WE followed our great leader out of the market and into a bigger, commercial street, where we soon took a break at a well known and famous ‘gelateria’. Here Giorgio explained to us about the relative merits of the different ice cream flavours. As a boy he informed us, simple, fresh flavours were best, lemon, strawberry or raspberry. We followed suit and selected accordingly. He was quite right the flavours were truly exceptional and very nostalgic ‘c’era una volta’ as the Italians would say. Meaning ‘once upon a time’.
ONE OF the things I love about Italy is the open access policy that exists almost everywhere. You can stroll into any hotel, bar or restaurant just to have a look. The terrace of the Daniele Hotel, for example in Venice, gives amazing views over the lagoon of Venice. You can go and have a look, nobody will mind. In Palermo you can stroll into the upmarket Rinascente Department Store and take the lift to the top floor for a superb view over the city and the Church of San Domenico next door. We gazed over the city and reflected on our morning’s tour. What a fascinating place, centuries of history and a real mixture of cultures, African, Greek, Middle Eastern and European. It’s no wonder that the Sicilians are unique. If you haven’t been to Sicily yet I urge you to go and why not spend the morning with Giorgio, he’ll lead you through the narrow streets and explain the history of the city through its food. Every time I think about this tour I have Depeche Mode’s song “Personal Jesus’ playing on a constant loop in my head.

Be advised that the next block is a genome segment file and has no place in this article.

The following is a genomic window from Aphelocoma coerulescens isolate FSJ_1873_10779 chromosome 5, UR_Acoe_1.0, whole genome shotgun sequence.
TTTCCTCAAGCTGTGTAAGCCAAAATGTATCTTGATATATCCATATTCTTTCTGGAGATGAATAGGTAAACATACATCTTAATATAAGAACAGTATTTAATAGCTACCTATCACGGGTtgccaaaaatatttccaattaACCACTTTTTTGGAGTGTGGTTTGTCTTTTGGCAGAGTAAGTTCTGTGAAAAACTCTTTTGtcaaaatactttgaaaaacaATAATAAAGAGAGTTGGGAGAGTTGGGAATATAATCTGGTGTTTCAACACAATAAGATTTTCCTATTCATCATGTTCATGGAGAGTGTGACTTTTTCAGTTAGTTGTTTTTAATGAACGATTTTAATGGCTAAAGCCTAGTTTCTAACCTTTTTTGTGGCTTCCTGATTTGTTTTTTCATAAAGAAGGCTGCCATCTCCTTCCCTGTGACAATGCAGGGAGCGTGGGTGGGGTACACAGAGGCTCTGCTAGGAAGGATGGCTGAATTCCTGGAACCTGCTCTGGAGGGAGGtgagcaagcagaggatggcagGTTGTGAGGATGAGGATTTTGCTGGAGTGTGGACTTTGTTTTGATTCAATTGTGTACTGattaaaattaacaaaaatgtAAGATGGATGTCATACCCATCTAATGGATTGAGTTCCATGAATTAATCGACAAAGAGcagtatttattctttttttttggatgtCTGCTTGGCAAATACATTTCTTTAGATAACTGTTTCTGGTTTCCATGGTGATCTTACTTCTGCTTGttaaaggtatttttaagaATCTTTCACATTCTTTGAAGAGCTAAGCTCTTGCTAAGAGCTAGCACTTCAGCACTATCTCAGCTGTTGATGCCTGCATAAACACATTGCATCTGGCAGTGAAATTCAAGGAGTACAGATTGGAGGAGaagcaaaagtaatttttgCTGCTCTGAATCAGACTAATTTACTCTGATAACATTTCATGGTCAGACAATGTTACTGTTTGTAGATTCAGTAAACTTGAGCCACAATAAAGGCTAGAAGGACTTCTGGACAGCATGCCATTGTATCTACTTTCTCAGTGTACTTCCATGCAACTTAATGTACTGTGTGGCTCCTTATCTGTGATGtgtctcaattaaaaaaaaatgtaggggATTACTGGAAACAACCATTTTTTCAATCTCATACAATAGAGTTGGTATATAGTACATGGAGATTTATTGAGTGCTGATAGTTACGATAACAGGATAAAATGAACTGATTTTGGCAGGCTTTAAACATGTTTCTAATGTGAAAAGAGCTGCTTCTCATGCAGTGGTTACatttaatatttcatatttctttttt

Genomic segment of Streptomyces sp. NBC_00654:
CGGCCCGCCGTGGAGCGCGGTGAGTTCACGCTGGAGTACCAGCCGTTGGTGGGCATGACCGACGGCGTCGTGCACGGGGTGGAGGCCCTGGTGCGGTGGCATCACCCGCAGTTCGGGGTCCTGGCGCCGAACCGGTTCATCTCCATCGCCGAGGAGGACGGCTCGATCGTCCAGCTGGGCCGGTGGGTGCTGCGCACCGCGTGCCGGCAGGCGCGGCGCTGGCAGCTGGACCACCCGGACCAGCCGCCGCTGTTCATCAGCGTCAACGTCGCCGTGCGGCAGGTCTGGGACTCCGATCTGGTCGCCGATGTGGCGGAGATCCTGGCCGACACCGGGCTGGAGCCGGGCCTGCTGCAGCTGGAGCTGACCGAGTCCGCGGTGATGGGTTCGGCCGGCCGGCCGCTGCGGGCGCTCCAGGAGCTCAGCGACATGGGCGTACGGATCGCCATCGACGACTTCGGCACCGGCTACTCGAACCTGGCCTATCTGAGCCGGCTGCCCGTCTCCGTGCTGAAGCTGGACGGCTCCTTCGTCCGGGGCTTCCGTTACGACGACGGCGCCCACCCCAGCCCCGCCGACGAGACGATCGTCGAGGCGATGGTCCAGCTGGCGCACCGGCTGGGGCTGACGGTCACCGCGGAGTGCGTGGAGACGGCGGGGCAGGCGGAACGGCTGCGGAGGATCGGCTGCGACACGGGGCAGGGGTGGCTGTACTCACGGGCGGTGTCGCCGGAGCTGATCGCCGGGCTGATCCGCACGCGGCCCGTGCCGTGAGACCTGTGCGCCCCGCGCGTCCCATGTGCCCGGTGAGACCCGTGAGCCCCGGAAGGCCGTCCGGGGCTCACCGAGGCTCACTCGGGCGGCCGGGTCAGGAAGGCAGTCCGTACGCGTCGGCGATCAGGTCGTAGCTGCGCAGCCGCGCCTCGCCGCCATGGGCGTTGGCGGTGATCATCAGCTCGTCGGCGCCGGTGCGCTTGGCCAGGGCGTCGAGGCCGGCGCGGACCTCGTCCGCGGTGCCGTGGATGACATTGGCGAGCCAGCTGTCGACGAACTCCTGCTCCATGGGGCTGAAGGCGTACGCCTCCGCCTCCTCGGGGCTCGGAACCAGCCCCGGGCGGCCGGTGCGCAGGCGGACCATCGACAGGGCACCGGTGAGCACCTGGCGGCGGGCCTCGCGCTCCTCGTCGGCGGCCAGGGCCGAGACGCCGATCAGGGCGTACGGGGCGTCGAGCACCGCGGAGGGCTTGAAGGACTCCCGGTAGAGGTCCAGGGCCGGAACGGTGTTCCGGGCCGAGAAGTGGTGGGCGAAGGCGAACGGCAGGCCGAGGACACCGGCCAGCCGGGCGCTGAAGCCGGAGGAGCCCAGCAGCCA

- For the sound track: Here’s a link to the Depeche Mode song ‘Personal Jesus’ https://youtu.be/u1xrNaTO1bI
- With thanks to Rhonda Rasmussen for many of the photos.
- Thanks too go to Gabriella Costa our partner in Palermo
- To discover more about Sicily check out: www.educated-traveller.com and type in Sicily. Happy Travels.
- If you’d like help with planning a trip to Sicily – why not contact me to discuss your requirements. Simply complete the attached form. An initial consultation (30 minutes) is free of charge. Detailed trip planning costs start at Euros € 500– depending on length of tour and level of assistance required.
- Written: 02 May 2019
- Updated: 24 May 2019